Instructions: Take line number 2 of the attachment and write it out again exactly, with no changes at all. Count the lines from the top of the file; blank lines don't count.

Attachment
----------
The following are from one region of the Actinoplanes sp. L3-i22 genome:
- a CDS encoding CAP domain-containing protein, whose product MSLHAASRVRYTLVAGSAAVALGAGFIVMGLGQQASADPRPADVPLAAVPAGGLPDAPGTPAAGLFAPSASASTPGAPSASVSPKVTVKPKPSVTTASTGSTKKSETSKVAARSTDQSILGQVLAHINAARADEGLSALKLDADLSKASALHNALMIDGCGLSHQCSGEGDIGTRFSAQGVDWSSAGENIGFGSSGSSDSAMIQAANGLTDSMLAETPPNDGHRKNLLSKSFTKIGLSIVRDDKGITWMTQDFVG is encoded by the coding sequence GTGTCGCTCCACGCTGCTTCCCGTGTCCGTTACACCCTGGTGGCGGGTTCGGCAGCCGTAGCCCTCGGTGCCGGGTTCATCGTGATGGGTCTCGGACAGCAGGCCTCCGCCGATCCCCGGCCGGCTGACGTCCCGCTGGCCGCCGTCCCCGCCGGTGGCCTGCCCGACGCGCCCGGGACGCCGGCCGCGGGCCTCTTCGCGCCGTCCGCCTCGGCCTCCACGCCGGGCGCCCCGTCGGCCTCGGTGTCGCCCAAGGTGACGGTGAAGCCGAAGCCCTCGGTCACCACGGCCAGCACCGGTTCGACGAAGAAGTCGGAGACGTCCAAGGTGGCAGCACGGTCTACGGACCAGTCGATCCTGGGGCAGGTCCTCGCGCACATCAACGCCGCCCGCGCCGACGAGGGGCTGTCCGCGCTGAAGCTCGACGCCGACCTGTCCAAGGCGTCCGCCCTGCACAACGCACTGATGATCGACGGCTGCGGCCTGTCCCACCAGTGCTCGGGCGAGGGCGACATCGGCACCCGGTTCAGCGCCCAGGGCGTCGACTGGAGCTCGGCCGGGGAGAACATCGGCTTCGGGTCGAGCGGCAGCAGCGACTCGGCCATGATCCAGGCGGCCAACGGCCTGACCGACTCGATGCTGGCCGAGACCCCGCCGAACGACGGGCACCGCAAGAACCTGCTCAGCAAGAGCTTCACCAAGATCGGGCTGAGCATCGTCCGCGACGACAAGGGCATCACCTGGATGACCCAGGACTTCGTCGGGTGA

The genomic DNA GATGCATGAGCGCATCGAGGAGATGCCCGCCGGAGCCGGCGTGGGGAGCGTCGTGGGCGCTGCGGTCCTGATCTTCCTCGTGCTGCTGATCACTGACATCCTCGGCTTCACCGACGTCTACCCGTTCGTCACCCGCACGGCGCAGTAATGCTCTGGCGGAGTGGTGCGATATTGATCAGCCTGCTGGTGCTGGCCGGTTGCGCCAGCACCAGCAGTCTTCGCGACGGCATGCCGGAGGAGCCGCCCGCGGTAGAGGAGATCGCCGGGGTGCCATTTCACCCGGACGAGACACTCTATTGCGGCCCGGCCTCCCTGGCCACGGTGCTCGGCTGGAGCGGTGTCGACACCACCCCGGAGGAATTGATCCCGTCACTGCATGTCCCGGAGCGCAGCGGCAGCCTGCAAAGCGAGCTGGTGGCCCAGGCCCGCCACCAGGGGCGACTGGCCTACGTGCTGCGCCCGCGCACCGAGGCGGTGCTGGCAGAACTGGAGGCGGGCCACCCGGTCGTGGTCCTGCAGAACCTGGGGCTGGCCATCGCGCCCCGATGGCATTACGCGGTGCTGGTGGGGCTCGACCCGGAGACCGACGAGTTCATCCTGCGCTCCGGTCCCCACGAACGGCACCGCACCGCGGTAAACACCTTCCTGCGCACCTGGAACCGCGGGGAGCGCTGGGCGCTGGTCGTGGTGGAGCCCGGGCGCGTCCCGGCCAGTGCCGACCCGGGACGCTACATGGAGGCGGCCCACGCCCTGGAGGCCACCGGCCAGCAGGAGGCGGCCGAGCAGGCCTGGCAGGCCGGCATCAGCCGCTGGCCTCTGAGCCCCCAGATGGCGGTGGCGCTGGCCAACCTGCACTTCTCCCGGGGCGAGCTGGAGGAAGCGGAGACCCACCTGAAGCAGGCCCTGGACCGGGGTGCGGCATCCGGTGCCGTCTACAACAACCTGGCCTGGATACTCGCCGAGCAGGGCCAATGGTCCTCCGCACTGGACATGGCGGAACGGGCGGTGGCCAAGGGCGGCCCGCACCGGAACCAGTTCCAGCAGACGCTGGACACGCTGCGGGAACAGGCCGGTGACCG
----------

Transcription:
- a CDS encoding CAP domain-containing protein, whose product MSLHAASRVRYTLVAGSAAVALGAGFIVMGLGQQASADPRPADVPLAAVPAGGLPDAPGTPAAGLFAPSASASTPGAPSASVSPKVTVKPKPSVTTASTGSTKKSETSKVAARSTDQSILGQVLAHINAARADEGLSALKLDADLSKASALHNALMIDGCGLSHQCSGEGDIGTRFSAQGVDWSSAGENIGFGSSGSSDSAMIQAANGLTDSMLAETPPNDGHRKNLLSKSFTKIGLSIVRDDKGITWMTQDFVG is encoded by the coding sequence GTGTCGCTCCACGCTGCTTCCCGTGTCCGTTACACCCTGGTGGCGGGTTCGGCAGCCGTAGCCCTCGGTGCCGGGTTCATCGTGATGGGTCTCGGACAGCAGGCCTCCGCCGATCCCCGGCCGGCTGACGTCCCGCTGGCCGCCGTCCCCGCCGGTGGCCTGCCCGACGCGCCCGGGACGCCGGCCGCGGGCCTCTTCGCGCCGTCCGCCTCGGCCTCCACGCCGGGCGCCCCGTCGGCCTCGGTGTCGCCCAAGGTGACGGTGAAGCCGAAGCCCTCGGTCACCACGGCCAGCACCGGTTCGACGAAGAAGTCGGAGACGTCCAAGGTGGCAGCACGGTCTACGGACCAGTCGATCCTGGGGCAGGTCCTCGCGCACATCAACGCCGCCCGCGCCGACGAGGGGCTGTCCGCGCTGAAGCTCGACGCCGACCTGTCCAAGGCGTCCGCCCTGCACAACGCACTGATGATCGACGGCTGCGGCCTGTCCCACCAGTGCTCGGGCGAGGGCGACATCGGCACCCGGTTCAGCGCCCAGGGCGTCGACTGGAGCTCGGCCGGGGAGAACATCGGCTTCGGGTCGAGCGGCAGCAGCGACTCGGCCATGATCCAGGCGGCCAACGGCCTGACCGACTCGATGCTGGCCGAGACCCCGCCGAACGACGGGCACCGCAAGAACCTGCTCAGCAAGAGCTTCACCAAGATCGGGCTGAGCATCGTCCGCGACGACAAGGGCATCACCTGGATGACCCAGGACTTCGTCGGGTGA